LOS ANGELES — When billionaires Susan and Henry Samueli this week announced a $200 million donation to the University of California, Irvine to launch a new health program dedicated to integrative medicine, they drew a standing ovation and glowing coverage.
But for those who have been watching the steady creep of unproven therapies into mainstream medicine, the announcement didn’t go over quite as well.
“This is ultimately a very bad thing,” said Dr. Steven Novella, a neurologist at Yale University and longtime critic of alternative therapies. “It’s putting emphasis and the imprimatur of a university on things that have been discarded as medical fraud for 50 years.”
University of Alberta health law professor Tim Caulfield, who has made his name debunking celebrity health fads, has raised red flags about the adoption of alternative therapies — from “energy healing” to homeopathic bee venom to intravenous mineral infusions — at top medical centers including Duke, Johns Hopkins, and UC San Francisco. The new school at UC Irvine “is more of the same, and I find it very frustrating,” he said. “I worry this legitimizes practices that aren’t valid.”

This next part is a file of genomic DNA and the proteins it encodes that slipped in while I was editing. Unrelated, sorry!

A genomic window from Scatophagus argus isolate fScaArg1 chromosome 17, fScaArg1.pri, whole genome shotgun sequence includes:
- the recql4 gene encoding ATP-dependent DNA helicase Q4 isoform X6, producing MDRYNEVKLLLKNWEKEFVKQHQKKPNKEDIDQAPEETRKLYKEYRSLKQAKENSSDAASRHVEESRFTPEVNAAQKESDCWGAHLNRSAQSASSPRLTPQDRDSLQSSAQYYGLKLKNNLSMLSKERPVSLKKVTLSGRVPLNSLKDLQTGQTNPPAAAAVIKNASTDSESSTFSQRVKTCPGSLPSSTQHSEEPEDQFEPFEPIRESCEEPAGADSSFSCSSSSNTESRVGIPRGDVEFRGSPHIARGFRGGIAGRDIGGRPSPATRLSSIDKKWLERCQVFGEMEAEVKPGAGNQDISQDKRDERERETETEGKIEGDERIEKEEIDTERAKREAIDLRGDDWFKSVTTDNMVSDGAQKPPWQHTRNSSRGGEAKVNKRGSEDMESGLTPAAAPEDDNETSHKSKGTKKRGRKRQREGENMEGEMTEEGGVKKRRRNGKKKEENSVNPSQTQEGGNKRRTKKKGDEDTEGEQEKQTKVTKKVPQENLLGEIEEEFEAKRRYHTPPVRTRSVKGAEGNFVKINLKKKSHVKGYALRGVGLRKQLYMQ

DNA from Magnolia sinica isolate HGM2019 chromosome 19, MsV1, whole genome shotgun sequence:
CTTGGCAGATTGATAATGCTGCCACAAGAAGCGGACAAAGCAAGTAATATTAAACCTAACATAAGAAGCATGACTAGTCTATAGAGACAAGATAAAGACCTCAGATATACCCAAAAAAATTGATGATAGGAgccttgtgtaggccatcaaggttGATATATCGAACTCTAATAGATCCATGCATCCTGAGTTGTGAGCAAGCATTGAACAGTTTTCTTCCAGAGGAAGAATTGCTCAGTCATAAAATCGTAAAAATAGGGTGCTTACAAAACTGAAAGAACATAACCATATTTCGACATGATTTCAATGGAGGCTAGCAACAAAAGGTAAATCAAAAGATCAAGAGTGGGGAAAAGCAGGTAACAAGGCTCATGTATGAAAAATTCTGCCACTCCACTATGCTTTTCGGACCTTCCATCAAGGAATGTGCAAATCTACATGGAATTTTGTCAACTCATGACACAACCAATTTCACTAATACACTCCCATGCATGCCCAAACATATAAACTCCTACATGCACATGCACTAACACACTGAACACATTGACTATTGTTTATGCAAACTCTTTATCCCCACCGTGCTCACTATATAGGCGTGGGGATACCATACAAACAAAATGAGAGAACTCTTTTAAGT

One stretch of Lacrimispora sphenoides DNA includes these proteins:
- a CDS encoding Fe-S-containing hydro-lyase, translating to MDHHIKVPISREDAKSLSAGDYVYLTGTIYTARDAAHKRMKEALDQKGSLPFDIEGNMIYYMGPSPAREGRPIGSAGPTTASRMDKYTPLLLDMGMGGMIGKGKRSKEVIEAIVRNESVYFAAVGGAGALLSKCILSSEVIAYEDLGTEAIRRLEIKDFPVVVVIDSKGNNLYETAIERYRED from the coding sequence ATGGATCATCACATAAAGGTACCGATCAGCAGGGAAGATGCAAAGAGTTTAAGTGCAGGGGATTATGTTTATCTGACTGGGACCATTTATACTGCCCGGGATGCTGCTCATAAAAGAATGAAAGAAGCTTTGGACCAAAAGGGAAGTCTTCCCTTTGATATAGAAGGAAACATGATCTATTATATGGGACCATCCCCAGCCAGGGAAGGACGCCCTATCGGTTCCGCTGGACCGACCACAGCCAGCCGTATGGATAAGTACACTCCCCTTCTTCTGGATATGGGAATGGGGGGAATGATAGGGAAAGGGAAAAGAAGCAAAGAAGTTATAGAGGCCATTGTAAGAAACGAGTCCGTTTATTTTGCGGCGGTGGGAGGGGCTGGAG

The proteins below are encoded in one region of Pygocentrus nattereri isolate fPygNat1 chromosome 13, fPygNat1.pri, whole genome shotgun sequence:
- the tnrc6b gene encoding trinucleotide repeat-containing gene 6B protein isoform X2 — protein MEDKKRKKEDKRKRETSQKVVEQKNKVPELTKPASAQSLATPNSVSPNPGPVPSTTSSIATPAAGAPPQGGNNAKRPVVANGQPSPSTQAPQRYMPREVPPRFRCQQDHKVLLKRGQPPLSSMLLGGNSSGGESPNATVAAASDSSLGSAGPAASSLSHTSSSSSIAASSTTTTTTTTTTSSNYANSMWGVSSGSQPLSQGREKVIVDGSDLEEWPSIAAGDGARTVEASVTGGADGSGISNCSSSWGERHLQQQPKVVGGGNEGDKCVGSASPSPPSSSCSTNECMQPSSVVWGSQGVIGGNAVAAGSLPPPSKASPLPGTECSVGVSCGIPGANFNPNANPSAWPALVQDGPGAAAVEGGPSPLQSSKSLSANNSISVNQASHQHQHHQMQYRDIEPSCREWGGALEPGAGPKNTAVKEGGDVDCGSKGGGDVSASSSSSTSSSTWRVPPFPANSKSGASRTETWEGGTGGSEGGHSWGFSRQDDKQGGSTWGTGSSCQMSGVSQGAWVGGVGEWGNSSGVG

But two physicians at UC Irvine who will lead the new initiative — both with solid pedigrees in traditional medicine and years of experience conducting research funded by the National Institutes of Health — pushed back against those depictions.
They argue that medical schools are too slow to adopt new approaches, including alternative therapies that show clinical promise — and that UCI can do so in a way that is solidly grounded in science.
“We take patient safety as our highest calling and we will never deploy any approach — integrative or not — that put patients at risk,” said Dr. Howard Federoff, a board-certified internist and Ph.D who serves as CEO of UC Irvine’s health system and runs a lab working to develop a blood test for Alzheimer’s disease. “Any non-proven or non-evidence based approach? We will not deploy it.”